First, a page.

Bryan English of Iowa Family PAC (Iowa Family Policy Center, IFPC ACTION) responded to criticism of their endorsement of Bob Vander Plaats in an op/ed posted at The Iowa Republican.  The title of the post seems somewhat inflammatory… “GOP Establishment Risks the Future of Their Party by Marginalizing Marriage.”  A question came to mind when I read that.  Is criticizing Vander Plaats marginalizing marriage?  Basically that is what he is accusing Craig Robinson of doing, and by default myself as well since I criticized the endorsement.

Most of his post appears to be about attacking former Governor Terry Branstad, and he makes a good case.  I said I can agree with their not endorsing Branstad in the general election.  I would be surprised if they did.  I know many would disagree with my sentiment in that regard, but I do think Governor Branstad has issues not only on social policy (and certain associations), but fiscally as well.

That said in a general election if I had to choose between Governor Branstad or Governor Culver redux, I’ll take Branstad 5.0, but he isn’t my primary choice.  Vander Plaats is on his third attempt to persuade voters, and appears to be failing miserably.  English I don’t think, in this piece at least, is making a good argument for him either.  He said:

In part because the endorsement was delivered in conjunction with a marriage event, and because many in the media and the political establishment have committed to painting Vander Plaats as a one issue candidate, commentaries have largely overlooked the references to individual responsibility, societal stability, defending the sanctity of life, promoting limited government, the commitment to high quality education where parents are empowered, and the elevation of an ethical free enterprise system in the endorsement.

Vander Plaats in his campaigning managed to place himself in that category of a “one issue” candidate.  He has not made the case fiscally.  He doesn’t have a plan to reform state government (to be fair neither does Branstad, I’m not defending him either).  His primary thrust in his campaign has been protecting traditional marriage (again any reader of this blog knows I’m wholeheartedly with them on this issue).  But to stand out among the other two conservatives who are still in this race, is pushing for the executive order.  English continues:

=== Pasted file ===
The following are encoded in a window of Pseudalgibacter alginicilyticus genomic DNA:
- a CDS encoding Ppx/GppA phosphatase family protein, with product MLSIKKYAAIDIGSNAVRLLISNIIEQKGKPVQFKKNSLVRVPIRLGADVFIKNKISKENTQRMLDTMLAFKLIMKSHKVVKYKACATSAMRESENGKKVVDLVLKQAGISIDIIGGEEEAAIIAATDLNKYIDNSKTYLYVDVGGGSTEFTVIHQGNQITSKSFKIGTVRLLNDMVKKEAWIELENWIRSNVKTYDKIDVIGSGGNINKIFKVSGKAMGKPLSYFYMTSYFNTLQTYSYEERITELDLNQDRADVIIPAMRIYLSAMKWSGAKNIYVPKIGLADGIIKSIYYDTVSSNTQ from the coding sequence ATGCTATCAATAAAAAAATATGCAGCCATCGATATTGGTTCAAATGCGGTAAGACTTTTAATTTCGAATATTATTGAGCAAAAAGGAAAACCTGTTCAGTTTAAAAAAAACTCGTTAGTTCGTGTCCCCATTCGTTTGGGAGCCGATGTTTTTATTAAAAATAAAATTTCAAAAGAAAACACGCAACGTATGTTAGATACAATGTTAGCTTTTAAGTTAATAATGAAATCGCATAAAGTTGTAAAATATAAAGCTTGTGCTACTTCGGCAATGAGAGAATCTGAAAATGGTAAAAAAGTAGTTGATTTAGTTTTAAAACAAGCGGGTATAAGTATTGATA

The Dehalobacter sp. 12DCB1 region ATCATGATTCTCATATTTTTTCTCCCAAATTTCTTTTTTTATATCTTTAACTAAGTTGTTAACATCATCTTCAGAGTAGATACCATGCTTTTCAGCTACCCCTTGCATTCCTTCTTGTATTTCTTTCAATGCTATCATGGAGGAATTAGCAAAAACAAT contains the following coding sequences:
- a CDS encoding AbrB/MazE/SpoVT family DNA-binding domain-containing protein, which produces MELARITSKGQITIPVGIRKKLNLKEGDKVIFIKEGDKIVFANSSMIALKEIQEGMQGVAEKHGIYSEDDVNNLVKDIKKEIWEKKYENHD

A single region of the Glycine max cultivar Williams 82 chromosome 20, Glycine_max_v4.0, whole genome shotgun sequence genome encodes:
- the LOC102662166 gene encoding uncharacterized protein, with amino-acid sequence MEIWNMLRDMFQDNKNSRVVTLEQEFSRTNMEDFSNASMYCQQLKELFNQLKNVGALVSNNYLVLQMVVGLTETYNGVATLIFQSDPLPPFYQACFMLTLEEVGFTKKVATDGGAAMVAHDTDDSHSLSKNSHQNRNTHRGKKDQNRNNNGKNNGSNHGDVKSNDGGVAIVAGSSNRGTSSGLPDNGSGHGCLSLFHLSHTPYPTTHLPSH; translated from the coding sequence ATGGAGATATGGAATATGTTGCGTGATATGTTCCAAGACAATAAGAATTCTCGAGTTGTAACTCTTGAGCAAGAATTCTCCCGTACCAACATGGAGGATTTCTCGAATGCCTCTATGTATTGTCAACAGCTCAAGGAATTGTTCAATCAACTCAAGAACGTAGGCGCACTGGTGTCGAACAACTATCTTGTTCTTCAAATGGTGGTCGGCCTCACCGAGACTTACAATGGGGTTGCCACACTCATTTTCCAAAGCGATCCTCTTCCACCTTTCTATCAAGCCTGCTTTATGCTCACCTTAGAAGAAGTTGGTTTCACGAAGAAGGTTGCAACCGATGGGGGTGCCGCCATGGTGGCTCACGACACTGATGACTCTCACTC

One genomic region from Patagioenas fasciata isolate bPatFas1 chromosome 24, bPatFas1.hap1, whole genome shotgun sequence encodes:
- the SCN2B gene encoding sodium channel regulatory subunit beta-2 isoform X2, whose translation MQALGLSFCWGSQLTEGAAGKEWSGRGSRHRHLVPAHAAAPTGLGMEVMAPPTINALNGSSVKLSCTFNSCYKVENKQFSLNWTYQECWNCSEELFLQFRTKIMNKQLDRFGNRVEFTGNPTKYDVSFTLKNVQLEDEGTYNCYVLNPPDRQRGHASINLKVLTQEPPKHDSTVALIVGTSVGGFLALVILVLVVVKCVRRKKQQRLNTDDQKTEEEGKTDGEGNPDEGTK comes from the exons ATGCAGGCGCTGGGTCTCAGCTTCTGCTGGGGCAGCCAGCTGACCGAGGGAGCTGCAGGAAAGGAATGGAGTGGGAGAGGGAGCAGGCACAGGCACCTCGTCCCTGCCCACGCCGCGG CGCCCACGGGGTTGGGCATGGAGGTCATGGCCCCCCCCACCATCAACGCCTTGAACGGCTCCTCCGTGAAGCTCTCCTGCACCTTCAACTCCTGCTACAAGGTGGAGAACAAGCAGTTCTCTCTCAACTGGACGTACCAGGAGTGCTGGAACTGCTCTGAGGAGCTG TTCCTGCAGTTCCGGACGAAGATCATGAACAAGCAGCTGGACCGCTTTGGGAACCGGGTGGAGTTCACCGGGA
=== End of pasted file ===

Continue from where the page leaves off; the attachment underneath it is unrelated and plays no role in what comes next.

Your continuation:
Contrast that with the bold vision of Bob Vander Plaats for defending marriage and restoring the Constitutional separation of powers. Like many Iowa voters, Vander Plaats is not willing to accept the weak excuses of entrenched politicians who often seem more interested in promoting themselves and protecting their political future than they are in preserving the principles this state and nation were founded on.

The Iowa Family PAC is fully aware of just how difficult it’s going to be to pass the Iowa Marriage Amendment. Some unsuccessful amendment attempts made as recently as the 1990’s serve as a stark reminder of just how important it is to engage the process at every level. Rather than complicating the issue, the Vander Plaats plan to issue an executive order staying the Court’s opinion until the people of Iowa have an opportunity to vote on the definition of marriage forces the Legislature to take action. While the executive order has the backing of legal experts like Dr. Herb Titus, and Constitutional scholars like David Barton, political insiders afraid to take a risk or to make a stand have decided it’s easier to snipe at the leader than it is to offer leadership of their own.

That vision isn’t bold, it’s likely unconstitutional.  You can’t protect the constitution by violating it yourself.  How exactly will an executive order force a legislative vote if the GOP still doesn’t hold the majority? It doesn’t.  It will invite lawsuits however.  How do you think the courts are going to rule?

I understand the sentiment though.  I am frustrated as well.  That is why we can vote not to retain justices.  We can call a constitutional convention (though if conservatives don’t hold the majority in the Iowa General Assembly that might backfire).  Justices can even be impeached.  Governors can pressure the Legislature via veto, calling special sessions, extending the session, etc.  There are ways pressure can be applied.  Then we need legislative election victories, in many ways this is even more important than the gubernatorial election.

Mike Hartwig of IFPC responded to my post yesterday (at least he didn’t accuse me of marginalizing marriage).  He challenged my support of Rants and Roberts:

Chris Rants is a good guy and seems to be motivated by principle not politics, a change over the 10+ years I’ve known him. But for me, he’s not there yet. Rod Roberts is a great guy too but frankly, he isn’t a leader of the caliber we need at the helm of the state. What public policy has he influenced people on? What agenda item has his name and face on? I can’t think of anything. I see him as a great support person but not someone leading the charge. His speaking ability is lacking. His political ideas on how to lead the state out of the mess we are in aren’t evident.